Category Archives: Monster Road Trip

Tea’s Weird Week: My Favorite Moments from Milwaukee Paranormal Conference 2021

My name is Tea Krulos– I’m a journalist, author, tour guide, podcast host, and I founded the Milwaukee Paranormal Conference in 2015. The event took place this year September 24-26 and was sponsored by American Ghost Walks. It was a great time– the conference weekend is always kind of a whirlwind for me, but I had some really nice moments I wanted to share.

Friday Sept. 24: Paranormal Party Time

The conference officially begins with Paranormal Party Time at Faklandia Brewing. We were supposed to have activities on their patio, but rain came in and I had one of those stressful oh shit, everything is ruined moments. But I found myself surrounded by a great crew of people from American Ghost Walks, Tea’s Weird Week, and other assorted friends, standing around and drinking in the rain trying to figure out what to do. We rearranged some stuff and did a Ghost Story Open Mic, trivia, and a performance by Sunspot.

Heidi (left) shares a ghost story, Miss Information leads a round of trivia

You can hear a recording of the Ghost Story Open Mic session here: Tea‘s Weird Week Special: Ghost Story Open Mic 2021 (podbean.com)

Oh, and our volunteer Judy baked a UFO-themed cake for the event because it was birthday weekend for both of us! She also showed up at the conference the next day in an outfit inspired by the Flatwoods Monster. Amazing! My friend Hillarie Higgins also made me some ghost cookies!

Judy has been a great volunteer and supporter of the conference. Happy Birthday!

Saturday Sept. 25: Milwaukee Paranormal Conference at Alverno College (also my birthday)

-The morning of the conference is always a mad scramble. That’s just the way it is. But while scrambling, I was just so glad to see familiar faces of people I haven’t seen in awhile and to be able to meet some cool new people, too. The vendor floor was a great mix and we had a nice line-up of guest speakers. We tried to focus on Wisconsin-centric stories this year, everything from local ghost stories to Bigfoot sightings. Shetan Noir kicked things off with a talk on the “Lake Michigan Triangle” to a full house of people! Other Speakers included Baranaby from CAPS, Amelia Cotter, Allison Jornlin, Stacy Schuerman, Mike Huberty, Noah Leigh, J. Nathan Couch, and Jeff from Badgerland Legends.

Researcher Shetan Noir gives the first talk of the day on the “Lake Michigan Triangle”

– At 11AM Milwaukee Krampus Eigenheit, a group of local Krampus enthusiasts, was supposed to give a presentation but couldn’t make it. I stepped in to talk about the Milwaukee Krampusnacht event (Dec. 5, Bavarian Bierhaus). Rather than yammer on, I just showed this great video our friends at Haunt Collective put together after our first event and some photos from our 2019 event (taken by Troy Freund Photography). There was great enthusiasm for the event– it’s going to be the best holiday celebration in Milwaukee!

-At noon Mike Huberty was set to give a presentation on the urban legend of Haunchyville but was hung up for a minute helping with tech in the other room, so I told the people waiting for him that Mike would be along in a minute to “talk about a little place called Haunchyville?” Now that’s a good joke! (Get it? Because Haunchyville is an urban legend about a secret village of angry little people in Muskego? Ah, nevermind.)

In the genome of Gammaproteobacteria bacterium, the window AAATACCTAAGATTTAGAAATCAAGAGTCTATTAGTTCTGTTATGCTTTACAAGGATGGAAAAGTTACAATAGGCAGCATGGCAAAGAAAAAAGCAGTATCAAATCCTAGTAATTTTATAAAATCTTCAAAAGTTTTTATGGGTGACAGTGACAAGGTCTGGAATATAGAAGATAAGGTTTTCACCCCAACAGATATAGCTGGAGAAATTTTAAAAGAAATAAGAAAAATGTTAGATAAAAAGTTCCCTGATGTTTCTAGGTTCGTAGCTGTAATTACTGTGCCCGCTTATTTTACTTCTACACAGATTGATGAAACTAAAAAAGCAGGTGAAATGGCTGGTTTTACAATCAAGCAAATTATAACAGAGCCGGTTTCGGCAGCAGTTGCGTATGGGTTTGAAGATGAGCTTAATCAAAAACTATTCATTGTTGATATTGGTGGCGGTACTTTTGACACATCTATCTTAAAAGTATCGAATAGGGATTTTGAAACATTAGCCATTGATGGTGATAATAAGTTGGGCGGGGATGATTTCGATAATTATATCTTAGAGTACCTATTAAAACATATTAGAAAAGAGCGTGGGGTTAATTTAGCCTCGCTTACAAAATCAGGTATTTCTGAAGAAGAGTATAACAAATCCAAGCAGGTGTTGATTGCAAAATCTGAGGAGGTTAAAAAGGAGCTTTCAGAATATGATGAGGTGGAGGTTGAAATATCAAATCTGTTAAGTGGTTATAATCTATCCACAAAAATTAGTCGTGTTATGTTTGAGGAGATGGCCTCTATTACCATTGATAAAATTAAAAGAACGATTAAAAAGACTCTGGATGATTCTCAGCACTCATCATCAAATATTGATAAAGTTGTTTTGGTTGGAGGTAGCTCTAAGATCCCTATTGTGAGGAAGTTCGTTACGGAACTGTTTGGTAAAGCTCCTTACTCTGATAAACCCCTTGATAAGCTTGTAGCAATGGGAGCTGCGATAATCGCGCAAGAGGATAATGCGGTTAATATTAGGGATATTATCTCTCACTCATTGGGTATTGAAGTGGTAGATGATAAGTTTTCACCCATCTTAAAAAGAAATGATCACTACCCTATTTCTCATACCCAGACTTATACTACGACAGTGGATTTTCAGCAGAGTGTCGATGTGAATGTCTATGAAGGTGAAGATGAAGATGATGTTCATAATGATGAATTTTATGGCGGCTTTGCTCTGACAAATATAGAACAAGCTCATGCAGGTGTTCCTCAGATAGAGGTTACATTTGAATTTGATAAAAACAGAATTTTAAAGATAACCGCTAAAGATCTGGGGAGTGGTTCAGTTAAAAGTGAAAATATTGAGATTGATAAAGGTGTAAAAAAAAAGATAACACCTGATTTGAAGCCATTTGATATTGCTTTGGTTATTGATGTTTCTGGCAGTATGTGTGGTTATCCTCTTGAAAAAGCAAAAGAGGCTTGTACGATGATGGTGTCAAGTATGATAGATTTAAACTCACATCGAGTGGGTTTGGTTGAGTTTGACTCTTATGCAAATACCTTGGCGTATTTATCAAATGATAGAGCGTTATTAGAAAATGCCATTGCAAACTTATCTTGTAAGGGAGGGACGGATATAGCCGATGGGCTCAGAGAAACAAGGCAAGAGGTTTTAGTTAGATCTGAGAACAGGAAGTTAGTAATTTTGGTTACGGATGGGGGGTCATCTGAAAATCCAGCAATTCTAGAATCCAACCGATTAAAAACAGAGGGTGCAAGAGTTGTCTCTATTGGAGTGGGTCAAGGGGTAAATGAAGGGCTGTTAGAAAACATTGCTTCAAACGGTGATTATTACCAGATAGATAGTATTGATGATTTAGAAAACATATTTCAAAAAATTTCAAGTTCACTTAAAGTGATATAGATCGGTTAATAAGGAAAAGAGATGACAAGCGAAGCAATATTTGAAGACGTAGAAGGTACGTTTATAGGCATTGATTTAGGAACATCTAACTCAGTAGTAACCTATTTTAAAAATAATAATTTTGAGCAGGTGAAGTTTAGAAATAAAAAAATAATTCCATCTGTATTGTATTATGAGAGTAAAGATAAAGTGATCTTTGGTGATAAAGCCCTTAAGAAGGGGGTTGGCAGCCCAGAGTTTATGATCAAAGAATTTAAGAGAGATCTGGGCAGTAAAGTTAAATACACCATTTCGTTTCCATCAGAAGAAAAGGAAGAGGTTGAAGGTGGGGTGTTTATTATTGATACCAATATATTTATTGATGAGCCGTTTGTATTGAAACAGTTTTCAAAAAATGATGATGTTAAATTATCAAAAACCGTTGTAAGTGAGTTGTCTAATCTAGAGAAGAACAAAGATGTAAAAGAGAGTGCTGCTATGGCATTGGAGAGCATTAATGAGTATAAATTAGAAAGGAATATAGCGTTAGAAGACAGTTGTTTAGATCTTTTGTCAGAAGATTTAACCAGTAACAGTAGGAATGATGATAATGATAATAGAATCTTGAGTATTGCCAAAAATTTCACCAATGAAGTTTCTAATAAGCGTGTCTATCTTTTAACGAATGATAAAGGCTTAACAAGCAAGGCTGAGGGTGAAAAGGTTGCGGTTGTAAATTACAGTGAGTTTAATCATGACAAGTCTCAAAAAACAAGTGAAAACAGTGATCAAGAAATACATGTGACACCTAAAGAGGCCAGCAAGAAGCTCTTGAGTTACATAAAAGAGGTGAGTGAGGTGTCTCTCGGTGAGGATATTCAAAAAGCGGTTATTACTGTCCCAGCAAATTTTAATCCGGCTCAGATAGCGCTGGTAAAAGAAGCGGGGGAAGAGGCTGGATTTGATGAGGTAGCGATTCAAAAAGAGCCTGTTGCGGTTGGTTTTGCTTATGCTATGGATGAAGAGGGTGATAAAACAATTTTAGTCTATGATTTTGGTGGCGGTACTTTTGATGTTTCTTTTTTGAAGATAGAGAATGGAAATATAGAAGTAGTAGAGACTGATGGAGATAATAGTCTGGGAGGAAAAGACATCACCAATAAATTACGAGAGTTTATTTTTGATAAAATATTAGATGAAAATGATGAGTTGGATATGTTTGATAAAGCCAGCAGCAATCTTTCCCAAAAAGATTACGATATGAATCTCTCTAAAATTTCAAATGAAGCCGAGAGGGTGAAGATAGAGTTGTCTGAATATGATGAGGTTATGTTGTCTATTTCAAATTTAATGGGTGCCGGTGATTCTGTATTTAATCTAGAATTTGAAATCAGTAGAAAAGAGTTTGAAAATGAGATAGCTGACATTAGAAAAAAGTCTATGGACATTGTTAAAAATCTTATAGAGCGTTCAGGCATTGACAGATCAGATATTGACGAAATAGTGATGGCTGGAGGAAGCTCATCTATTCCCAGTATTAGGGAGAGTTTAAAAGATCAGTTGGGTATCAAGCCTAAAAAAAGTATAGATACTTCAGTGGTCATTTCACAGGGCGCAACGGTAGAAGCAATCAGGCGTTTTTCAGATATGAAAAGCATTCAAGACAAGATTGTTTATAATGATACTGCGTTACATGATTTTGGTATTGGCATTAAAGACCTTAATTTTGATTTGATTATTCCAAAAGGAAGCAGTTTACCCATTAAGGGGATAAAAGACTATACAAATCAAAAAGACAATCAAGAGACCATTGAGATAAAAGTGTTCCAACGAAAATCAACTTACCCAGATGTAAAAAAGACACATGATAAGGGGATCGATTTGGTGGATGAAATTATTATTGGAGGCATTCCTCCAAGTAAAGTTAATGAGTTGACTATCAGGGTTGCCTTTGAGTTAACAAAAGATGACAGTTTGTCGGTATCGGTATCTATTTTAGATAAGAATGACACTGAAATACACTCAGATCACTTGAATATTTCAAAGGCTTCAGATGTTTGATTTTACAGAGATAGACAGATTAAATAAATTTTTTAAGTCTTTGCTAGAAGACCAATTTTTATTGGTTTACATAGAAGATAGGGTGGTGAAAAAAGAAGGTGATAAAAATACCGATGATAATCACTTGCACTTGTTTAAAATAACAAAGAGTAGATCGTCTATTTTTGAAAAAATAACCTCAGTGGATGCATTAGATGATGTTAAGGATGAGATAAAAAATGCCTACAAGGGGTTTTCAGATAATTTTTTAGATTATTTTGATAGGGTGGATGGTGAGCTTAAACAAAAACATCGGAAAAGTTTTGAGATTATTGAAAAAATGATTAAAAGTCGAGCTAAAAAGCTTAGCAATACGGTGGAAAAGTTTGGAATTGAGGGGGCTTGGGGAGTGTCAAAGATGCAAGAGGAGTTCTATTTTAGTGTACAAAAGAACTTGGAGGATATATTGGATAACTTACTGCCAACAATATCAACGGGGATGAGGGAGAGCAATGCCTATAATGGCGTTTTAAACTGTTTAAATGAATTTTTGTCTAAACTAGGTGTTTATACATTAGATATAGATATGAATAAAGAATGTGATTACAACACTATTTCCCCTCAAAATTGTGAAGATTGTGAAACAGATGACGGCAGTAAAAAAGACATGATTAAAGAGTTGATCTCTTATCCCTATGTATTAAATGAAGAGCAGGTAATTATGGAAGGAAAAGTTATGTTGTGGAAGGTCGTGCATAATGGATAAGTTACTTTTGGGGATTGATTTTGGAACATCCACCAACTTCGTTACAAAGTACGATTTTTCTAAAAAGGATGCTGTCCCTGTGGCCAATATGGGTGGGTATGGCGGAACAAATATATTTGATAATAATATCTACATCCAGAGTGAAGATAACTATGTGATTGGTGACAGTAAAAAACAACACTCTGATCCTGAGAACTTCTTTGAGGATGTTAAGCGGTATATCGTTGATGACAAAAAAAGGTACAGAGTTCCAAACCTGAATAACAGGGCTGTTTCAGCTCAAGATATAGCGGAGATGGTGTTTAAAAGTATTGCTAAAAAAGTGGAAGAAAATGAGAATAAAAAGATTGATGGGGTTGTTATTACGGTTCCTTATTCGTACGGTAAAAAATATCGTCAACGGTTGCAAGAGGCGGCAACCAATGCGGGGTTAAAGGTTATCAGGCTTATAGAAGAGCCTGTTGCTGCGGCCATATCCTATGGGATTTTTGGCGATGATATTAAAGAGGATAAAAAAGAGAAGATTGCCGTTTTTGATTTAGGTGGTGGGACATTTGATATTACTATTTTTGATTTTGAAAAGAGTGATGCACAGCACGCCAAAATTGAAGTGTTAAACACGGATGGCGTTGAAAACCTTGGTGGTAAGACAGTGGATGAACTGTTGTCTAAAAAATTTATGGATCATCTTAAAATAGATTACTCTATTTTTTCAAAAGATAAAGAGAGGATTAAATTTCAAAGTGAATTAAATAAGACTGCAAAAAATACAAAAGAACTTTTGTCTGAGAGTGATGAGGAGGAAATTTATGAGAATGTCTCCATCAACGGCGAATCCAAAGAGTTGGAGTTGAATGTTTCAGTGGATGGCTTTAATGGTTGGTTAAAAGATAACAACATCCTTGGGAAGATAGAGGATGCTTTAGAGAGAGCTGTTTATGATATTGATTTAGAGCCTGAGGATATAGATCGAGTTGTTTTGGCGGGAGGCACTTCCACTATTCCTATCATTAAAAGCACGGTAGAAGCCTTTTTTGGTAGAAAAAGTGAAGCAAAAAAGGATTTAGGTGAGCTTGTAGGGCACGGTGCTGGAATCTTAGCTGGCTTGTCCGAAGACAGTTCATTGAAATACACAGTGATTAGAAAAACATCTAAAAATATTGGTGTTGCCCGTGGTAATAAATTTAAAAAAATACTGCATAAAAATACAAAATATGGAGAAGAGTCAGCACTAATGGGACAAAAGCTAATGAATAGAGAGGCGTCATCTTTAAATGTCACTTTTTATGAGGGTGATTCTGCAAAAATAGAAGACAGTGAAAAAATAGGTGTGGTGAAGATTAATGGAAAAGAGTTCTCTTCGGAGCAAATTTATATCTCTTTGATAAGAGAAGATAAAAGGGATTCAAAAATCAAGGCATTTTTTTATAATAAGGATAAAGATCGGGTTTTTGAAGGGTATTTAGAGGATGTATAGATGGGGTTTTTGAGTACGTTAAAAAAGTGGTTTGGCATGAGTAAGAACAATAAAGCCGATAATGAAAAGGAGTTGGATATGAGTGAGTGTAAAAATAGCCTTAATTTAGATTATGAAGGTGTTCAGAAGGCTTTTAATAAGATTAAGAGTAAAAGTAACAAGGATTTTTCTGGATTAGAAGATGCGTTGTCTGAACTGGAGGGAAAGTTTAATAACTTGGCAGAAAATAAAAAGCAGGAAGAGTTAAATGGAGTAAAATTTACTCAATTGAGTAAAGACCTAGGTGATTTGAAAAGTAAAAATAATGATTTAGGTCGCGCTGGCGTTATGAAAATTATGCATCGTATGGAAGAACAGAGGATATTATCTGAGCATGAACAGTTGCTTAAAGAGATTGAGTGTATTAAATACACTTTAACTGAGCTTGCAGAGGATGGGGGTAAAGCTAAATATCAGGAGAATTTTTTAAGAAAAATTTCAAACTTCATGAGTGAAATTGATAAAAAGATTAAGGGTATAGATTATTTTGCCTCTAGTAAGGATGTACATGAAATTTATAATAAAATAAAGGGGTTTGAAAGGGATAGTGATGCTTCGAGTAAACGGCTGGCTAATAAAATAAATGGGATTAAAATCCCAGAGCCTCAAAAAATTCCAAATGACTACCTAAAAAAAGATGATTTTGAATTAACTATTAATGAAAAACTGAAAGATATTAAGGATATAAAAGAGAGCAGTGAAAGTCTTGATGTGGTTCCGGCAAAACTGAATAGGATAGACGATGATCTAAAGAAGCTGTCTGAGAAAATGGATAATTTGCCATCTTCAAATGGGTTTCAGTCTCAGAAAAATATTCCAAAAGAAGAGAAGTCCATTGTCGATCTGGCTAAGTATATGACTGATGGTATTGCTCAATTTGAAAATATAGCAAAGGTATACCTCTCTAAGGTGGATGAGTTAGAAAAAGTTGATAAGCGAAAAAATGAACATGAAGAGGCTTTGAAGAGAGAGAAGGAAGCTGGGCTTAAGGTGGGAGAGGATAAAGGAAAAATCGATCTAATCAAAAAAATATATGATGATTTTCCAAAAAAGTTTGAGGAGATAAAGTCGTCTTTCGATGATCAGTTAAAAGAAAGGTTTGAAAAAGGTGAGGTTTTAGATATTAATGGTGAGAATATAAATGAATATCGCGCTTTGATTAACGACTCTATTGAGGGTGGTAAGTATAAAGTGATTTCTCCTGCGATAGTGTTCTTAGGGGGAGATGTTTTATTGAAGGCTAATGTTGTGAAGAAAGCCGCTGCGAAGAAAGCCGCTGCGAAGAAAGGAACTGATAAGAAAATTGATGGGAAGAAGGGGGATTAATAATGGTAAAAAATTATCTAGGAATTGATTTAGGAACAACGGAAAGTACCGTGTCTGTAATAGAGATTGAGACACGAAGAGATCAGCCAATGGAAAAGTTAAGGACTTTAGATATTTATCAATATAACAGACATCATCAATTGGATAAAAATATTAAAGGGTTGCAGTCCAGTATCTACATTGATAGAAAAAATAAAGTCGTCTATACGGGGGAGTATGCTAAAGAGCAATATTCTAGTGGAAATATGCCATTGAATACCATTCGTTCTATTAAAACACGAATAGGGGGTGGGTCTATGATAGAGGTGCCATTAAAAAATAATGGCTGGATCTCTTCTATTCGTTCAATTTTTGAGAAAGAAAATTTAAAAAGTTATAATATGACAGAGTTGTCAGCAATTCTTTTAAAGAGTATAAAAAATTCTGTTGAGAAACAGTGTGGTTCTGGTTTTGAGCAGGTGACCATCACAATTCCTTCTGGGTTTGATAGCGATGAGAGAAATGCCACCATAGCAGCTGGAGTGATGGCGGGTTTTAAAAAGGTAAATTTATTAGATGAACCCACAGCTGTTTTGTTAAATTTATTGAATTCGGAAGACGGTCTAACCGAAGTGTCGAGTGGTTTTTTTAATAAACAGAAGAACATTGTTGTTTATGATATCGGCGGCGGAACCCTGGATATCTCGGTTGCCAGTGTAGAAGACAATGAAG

Donovan Scherer of Studio Moonfall also created this fabulous Haunchyville coloring sheet to give out at the talk:

-Throughout the day, I signed a few books for people. It’s always a great feeling to get a book into the hands of a reader instead of sitting in a box somewhere. You can find out more about my books here: teakrulos.com/about

-The Tea’s Weird Week Live panel happened at 1pm. Me and Heidi hosted a panel that included Goddess Adia, Hillarie Higgins, J. Nathan Couch, and Donna Lea Wells Fink. Before we called guests up, me and Heidi discussed one item– that the latest paranormal investigator to explore the famously haunted Pfister Hotel was…Megan Thee Stallion, staying there because she was performing at Summerfest. I told Heidi that wasn’t a surprise because she had sung on “WAP,” which obviously stood for “Weird, Abnormal Phenomena.” Hey c’mon, that was a good one! But a very fun time. I gave out about a dozen gifts to the audience– books, a bat kite, hot sauce, and swag packs.

The Tea’s Weird Week podcast crew.

You can listen to the panel here: Tea‘s Weird Week, S3 ep03: Live from the Milwaukee Paranormal Conference (podbean.com)

-American Ghost Walks also did a panel with Mike Huberty, Allison Jornlin, Wendy and Scott Markus, and Carrie Postuma. We recorded it so you can listen here: Milwaukee Paranormal Conference American Ghost Walks Panel (podbean.com)

The American Ghost Walks panel

-Thanks to everyone who attended, our guest speakers and vendors, and our dedicated volunteers!

-Kinda nice– after the conference we didn’t have a live event this year, so I went home and got into pajamas to watch livestreams– Paranormal Investigators of Milwaukee investigated the Cedarburg History Museum and American Ghost Walks livestreamed from the Brumder Mansion.

Sunday Sept. 26: Activity Day

-At 10am I arrived at Forest Home Cemetery where the day was starting with a Yoga in the Cemetery session. It was an absolutely beautiful day for it and when I arrived I found about 20 yogis ready to enjoy the morning. I really wish I could have participated, but I had to keep er movin.